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MEMO FROM THE PUBLISHER

July 18, 1955
July 18, 1955

Table of Contents
July 18, 1955

Events & Discoveries
Spectacle
  • The cream of the eastern class-racing fleet comes to Larchmont for eight straight days of competition

The Wonderful World Of Sport
Anniversary
Swaps
Conversation Piece:
  • Rex Ellsworth's chief trainer describes for SI's James Murray a new, businesslike approach to racing that has made their stable the most sucessful on the Pacific Coast

Yesterday
Acknowledgments
19th Hole: The Readers Take Over
Pat On The Back

MEMO FROM THE PUBLISHER

When Jim Murray filed the story in this issue which accompanies the four color pages on the Ellsworth Ranch—the childhood stamping ground of the distinguished Californian on SI's cover this week—he could not let the occasion pass without pointing out that Swaps is the 11th Californian to grace our cover in 49 issues.* As a loyal Californian himself (by way of Hartford, Conn.), Murray finds nothing disproportionate in this fact.

This is an article from the July 18, 1955 issue

"To begin where we are," he wrote, "California has the last two Kentucky Derby winners, Swaps and Determine. And the world's leading jockey, Willie Shoemaker. California holds 12 world's records in horse racing from three furlongs (straight course) to three miles, if you include Farragut's 5:15 mark in 1941 at Agua Caliente, which after all is close enough to be claimed by expansionist Californians.

"H. Allen Smith has already noted in SI (May 9) that we have probably supplied the largest one-state bloc of major league baseball players from 1934 to date. He seemed surprised. I don't know why. Where else would you find three DiMaggios?

"California has had fly-casting champions; the national horseshoe-pitching champion; the 1954 national public links champion; the outstanding college track and field team of all time (USC); so many world and Olympic record holders that we'd be all afternoon listing them; six national figure-skating champions; the 1954 football coach of the year, Red Sanders, and the team of the year, UCLA; the most talked-of fighter in the country, Archie Moore; the 1954 bicycle champions in the half-mile, five-mile and ten-mile events; and everyone knows about California and tennis from May Bundy to Helen Wills to Beverly Fleitz to Louise Brough, not to mention Jack Kramer. In basketball we have the NCAA champs, the University of San Francisco; in golf, native son Gene Littler. And they all, including Jack Fleck, come here to start each year with the L.A. Open.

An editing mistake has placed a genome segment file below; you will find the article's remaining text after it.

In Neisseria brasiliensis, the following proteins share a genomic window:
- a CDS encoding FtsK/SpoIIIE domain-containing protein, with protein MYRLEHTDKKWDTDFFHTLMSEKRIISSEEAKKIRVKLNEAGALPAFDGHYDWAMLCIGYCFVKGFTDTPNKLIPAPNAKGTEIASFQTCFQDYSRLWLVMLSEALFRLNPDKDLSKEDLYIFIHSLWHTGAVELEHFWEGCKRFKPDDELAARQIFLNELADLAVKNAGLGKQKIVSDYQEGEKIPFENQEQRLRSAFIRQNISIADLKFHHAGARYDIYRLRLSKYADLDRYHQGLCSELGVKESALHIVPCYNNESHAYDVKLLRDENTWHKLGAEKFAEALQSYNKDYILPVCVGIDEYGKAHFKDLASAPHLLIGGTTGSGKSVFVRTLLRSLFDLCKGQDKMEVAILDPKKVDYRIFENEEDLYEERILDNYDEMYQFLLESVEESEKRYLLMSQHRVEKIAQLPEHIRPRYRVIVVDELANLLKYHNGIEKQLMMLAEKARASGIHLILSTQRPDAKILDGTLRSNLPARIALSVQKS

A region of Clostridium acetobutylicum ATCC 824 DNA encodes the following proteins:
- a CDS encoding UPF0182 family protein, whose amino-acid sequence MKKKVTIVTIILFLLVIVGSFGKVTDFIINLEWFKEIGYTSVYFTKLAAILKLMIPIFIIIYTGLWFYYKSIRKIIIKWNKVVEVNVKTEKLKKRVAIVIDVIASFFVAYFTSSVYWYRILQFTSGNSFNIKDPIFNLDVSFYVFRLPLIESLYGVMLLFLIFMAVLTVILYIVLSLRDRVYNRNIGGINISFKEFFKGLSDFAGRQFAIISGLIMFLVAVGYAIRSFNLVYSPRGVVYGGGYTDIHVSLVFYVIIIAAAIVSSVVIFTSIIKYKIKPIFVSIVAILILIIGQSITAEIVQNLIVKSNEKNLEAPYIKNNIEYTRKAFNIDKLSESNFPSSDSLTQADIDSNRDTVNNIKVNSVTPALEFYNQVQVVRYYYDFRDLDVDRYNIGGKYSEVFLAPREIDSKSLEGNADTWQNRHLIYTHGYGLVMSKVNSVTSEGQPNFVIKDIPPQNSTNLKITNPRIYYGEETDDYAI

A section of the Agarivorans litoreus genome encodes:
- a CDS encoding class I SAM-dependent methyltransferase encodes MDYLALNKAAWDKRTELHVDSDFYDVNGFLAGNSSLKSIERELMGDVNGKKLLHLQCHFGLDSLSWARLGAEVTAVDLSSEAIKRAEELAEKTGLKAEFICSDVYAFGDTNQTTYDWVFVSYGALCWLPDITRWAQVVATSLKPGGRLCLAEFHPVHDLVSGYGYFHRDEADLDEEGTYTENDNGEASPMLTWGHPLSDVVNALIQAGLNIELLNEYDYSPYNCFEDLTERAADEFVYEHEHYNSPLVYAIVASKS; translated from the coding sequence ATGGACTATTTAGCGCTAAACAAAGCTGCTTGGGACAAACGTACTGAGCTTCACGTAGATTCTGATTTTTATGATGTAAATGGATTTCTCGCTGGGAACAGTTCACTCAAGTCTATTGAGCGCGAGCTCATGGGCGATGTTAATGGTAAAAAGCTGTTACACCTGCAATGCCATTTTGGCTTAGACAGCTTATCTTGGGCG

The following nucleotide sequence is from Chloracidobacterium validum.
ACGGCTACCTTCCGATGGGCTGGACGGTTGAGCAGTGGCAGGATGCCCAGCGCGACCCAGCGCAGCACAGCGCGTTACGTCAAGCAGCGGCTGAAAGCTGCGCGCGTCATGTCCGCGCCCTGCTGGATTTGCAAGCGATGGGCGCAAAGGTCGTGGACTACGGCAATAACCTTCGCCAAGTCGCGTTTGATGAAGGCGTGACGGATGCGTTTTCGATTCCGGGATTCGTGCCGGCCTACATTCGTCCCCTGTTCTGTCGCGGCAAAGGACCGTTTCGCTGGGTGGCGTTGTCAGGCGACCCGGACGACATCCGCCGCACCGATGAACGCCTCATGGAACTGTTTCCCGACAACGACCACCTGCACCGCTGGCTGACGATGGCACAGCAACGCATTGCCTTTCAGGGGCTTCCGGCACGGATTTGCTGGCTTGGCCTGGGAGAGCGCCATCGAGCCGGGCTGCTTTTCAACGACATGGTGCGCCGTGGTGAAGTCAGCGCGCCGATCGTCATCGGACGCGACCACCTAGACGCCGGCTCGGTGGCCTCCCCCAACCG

"In short, for sports there's no place in the world like California. And it goes on all the year round, in the mountains, the lakes, the fields, the stadiums and the ocean."

Jim Murray's attitude is typical of the enthusiasm of Californians for their state, for their sports and, I am happy to say, for SPORTS ILLUSTRATED.

* Others: Ed Mathews, Y. A. Tittle, Ken Sears, Jill Kinmont, Joe Alston, Parry O'Brien, Leo Durocher and Laraine Day, Zale Parry, Duke Snider, Kippax Fearnought.

ILLUSTRATION